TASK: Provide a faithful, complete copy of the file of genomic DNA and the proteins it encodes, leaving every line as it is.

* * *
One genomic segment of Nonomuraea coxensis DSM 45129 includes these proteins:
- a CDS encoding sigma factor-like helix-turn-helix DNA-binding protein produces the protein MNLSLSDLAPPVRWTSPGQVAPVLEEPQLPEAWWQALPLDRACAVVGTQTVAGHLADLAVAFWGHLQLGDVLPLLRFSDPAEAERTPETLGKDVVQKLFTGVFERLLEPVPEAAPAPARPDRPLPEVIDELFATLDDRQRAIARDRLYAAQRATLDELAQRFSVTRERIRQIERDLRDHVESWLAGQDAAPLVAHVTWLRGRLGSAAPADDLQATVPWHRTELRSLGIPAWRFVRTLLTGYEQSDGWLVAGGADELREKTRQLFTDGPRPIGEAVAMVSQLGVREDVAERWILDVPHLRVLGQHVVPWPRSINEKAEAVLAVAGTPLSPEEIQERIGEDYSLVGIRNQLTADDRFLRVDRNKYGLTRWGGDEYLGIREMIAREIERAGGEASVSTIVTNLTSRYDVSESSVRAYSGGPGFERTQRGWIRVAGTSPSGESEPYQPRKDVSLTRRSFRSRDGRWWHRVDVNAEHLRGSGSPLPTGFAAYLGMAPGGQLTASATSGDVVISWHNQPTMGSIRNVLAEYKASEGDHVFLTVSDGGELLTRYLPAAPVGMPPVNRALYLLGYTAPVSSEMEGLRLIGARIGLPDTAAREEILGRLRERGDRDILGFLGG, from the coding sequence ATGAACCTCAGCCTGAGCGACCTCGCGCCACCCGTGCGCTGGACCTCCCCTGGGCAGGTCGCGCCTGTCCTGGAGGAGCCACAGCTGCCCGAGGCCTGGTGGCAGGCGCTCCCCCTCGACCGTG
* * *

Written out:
One genomic segment of Nonomuraea coxensis DSM 45129 includes these proteins:
- a CDS encoding sigma factor-like helix-turn-helix DNA-binding protein produces the protein MNLSLSDLAPPVRWTSPGQVAPVLEEPQLPEAWWQALPLDRACAVVGTQTVAGHLADLAVAFWGHLQLGDVLPLLRFSDPAEAERTPETLGKDVVQKLFTGVFERLLEPVPEAAPAPARPDRPLPEVIDELFATLDDRQRAIARDRLYAAQRATLDELAQRFSVTRERIRQIERDLRDHVESWLAGQDAAPLVAHVTWLRGRLGSAAPADDLQATVPWHRTELRSLGIPAWRFVRTLLTGYEQSDGWLVAGGADELREKTRQLFTDGPRPIGEAVAMVSQLGVREDVAERWILDVPHLRVLGQHVVPWPRSINEKAEAVLAVAGTPLSPEEIQERIGEDYSLVGIRNQLTADDRFLRVDRNKYGLTRWGGDEYLGIREMIAREIERAGGEASVSTIVTNLTSRYDVSESSVRAYSGGPGFERTQRGWIRVAGTSPSGESEPYQPRKDVSLTRRSFRSRDGRWWHRVDVNAEHLRGSGSPLPTGFAAYLGMAPGGQLTASATSGDVVISWHNQPTMGSIRNVLAEYKASEGDHVFLTVSDGGELLTRYLPAAPVGMPPVNRALYLLGYTAPVSSEMEGLRLIGARIGLPDTAAREEILGRLRERGDRDILGFLGG, from the coding sequence ATGAACCTCAGCCTGAGCGACCTCGCGCCACCCGTGCGCTGGACCTCCCCTGGGCAGGTCGCGCCTGTCCTGGAGGAGCCACAGCTGCCCGAGGCCTGGTGGCAGGCGCTCCCCCTCGACCGTG